blog posts from GYC's participants, alumni, & staff
By Pembroke King
While in Sarajevo, I was speaking with a fellow GYC delegate about the analogy of a city to a human body. Metropolitan areas are often seen as more than just the sum of their parts, that somewhere in between the daily motions of worker bee citizens and the feats of distinct architectural planning, a genuine personality is formed cooperatively between buildings and inhabitants. Like a human body, make-up can be applied to cities just as it is to human beings. Sometimes changes to building facades or the mindset of citizens is simply cosmetic, covering up what’s really underneath. In other cases, genuine improvements are made or issues “fixed,” like an arm recently released from a cast after a fracture or a surface scar healed over time. As a body, Sarajevo wears its scars for all to see, somewhat literally in its pock-marked buildings and figuratively in the hearts and minds of its many parts– Sarajevans.* Nowhere else have I traveled that I’ve been so struck by the contrasting visual journey one goes on simply by walking around. Like an amputee after a tragic accident, life goes on, even after injury or war. But in Sarajevo, as in Mostar or Srebrenicia, life unfolds among powerful physical reminders of the pain and suffering endured there- shelling shrapnel and bullet holes in seemingly every building, “Sarajevo roses,” throughout the city (mortar shell impacts on cement filled with red resin), dilapidated buildings slowly decaying.
It’s easy to think that healing the wounds of war would be easier for the formerly besieged city to heal if reminders of the violence weren’t on every corner. For many who lived through such a volatile, dangerous time, “forgetting” anything, even painful memories, is a disservice and injustice to those who perished. Furthermore, the notion of “forgive and forget” is seen not only as insulting, but as naive. To many in this post-conflict region, to forgive is to abandon all caution and ignore the lessons “learned” by the war generation, and to forget is to fail the memories of thousands of victims. The physical wounds on the body that is Sarajevo are only surface representations of the deep psychological trauma suffered by the nation collectively. Even without the visible damage to infrastructure, the internal bleeding of the city would continue. For me, the photos below and the dissonance they portray between a city under fire and the pulsing, vibrant Sarajevo of today highlight the region’s ongoing struggle with preservation of memory and honoring the victims, and moving forward psychologically and socially. These photos helped materialize for me the difficulty of reconciliation, justice, and peace work in areas that bore witness to violent conflict. The body of Sarajevo may be injured, and it’s mind still in some degree of mourning, but it’s anatomy is still functioning- no, thriving in its resilience.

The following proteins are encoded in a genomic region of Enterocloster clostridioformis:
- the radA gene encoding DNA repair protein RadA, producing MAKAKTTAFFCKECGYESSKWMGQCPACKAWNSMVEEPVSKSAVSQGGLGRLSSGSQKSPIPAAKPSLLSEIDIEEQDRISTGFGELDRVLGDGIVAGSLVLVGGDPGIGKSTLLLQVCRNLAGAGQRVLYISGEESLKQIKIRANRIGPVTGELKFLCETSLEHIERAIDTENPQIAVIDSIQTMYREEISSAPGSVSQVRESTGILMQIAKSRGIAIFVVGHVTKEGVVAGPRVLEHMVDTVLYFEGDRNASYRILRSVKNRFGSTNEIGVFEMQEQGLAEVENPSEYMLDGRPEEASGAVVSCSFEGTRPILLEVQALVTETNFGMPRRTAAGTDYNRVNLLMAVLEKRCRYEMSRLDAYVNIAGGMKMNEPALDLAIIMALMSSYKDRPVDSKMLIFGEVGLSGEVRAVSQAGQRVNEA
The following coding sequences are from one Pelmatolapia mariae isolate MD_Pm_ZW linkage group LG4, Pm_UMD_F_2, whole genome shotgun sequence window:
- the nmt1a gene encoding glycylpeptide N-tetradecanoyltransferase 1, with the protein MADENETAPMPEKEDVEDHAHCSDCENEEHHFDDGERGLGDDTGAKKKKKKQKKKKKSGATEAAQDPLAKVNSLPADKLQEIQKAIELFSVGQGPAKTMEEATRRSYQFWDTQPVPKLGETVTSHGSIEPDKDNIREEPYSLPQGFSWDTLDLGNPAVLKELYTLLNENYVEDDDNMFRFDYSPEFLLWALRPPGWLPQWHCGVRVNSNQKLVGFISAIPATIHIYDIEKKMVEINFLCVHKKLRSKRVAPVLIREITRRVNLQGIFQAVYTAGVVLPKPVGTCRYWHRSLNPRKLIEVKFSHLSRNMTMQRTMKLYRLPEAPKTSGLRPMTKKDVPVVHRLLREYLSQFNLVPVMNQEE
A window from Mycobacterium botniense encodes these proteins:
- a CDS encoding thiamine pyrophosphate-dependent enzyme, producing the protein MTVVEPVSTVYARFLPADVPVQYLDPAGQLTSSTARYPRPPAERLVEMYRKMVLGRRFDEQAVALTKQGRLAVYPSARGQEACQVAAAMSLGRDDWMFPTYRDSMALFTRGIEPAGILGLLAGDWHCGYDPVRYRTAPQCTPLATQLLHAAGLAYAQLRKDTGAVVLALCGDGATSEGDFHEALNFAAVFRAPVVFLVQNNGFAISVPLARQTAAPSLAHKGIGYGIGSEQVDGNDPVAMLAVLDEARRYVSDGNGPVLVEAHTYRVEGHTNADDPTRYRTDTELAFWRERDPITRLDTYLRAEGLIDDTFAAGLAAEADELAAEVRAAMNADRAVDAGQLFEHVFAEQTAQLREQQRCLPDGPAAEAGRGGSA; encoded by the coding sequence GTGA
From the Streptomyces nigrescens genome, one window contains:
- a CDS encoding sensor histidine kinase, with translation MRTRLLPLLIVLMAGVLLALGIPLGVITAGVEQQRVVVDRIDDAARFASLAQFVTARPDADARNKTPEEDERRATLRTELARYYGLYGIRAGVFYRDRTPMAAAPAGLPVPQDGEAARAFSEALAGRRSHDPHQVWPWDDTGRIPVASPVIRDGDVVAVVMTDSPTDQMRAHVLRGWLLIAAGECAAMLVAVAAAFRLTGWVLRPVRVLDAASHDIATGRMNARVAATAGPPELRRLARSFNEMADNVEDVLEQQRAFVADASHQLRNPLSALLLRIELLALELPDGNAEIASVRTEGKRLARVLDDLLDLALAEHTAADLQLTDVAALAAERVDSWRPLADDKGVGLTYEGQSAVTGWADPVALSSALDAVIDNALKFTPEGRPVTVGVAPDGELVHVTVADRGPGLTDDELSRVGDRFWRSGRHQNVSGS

* Sarajevo is but one example of Bosnia’s war-ravaged cities and towns, and it’s worth mentioning that several photos in this blog were taken elsewhere in the country. (All photo credits: Pembroke King)
Pembroke King is an undergraduate at Endicott College in Beverly, MA studying International Affairs. Pembroke first discovered her passion for cross-cultural dialogue as a student ambassador to Japan with People to People. Her passion for aiding disadvantaged communities stems from her experience as a volunteer with the Remember Organization on the Pine Ridge Native American Reservation in South Dakota. She hopes to pursue a career in human rights and/or intercultural peace building after graduation. Pembroke is active in advocacy for indigenous, women’s, and LGBT rights. By participating in the Conflict Resolution Delegation to Bosnia, she aimed to better understand conflict transformation from a peace-building approach, as well as to gain the tools necessary to facilitate the protection of human rights and the prevention of violent conflicts.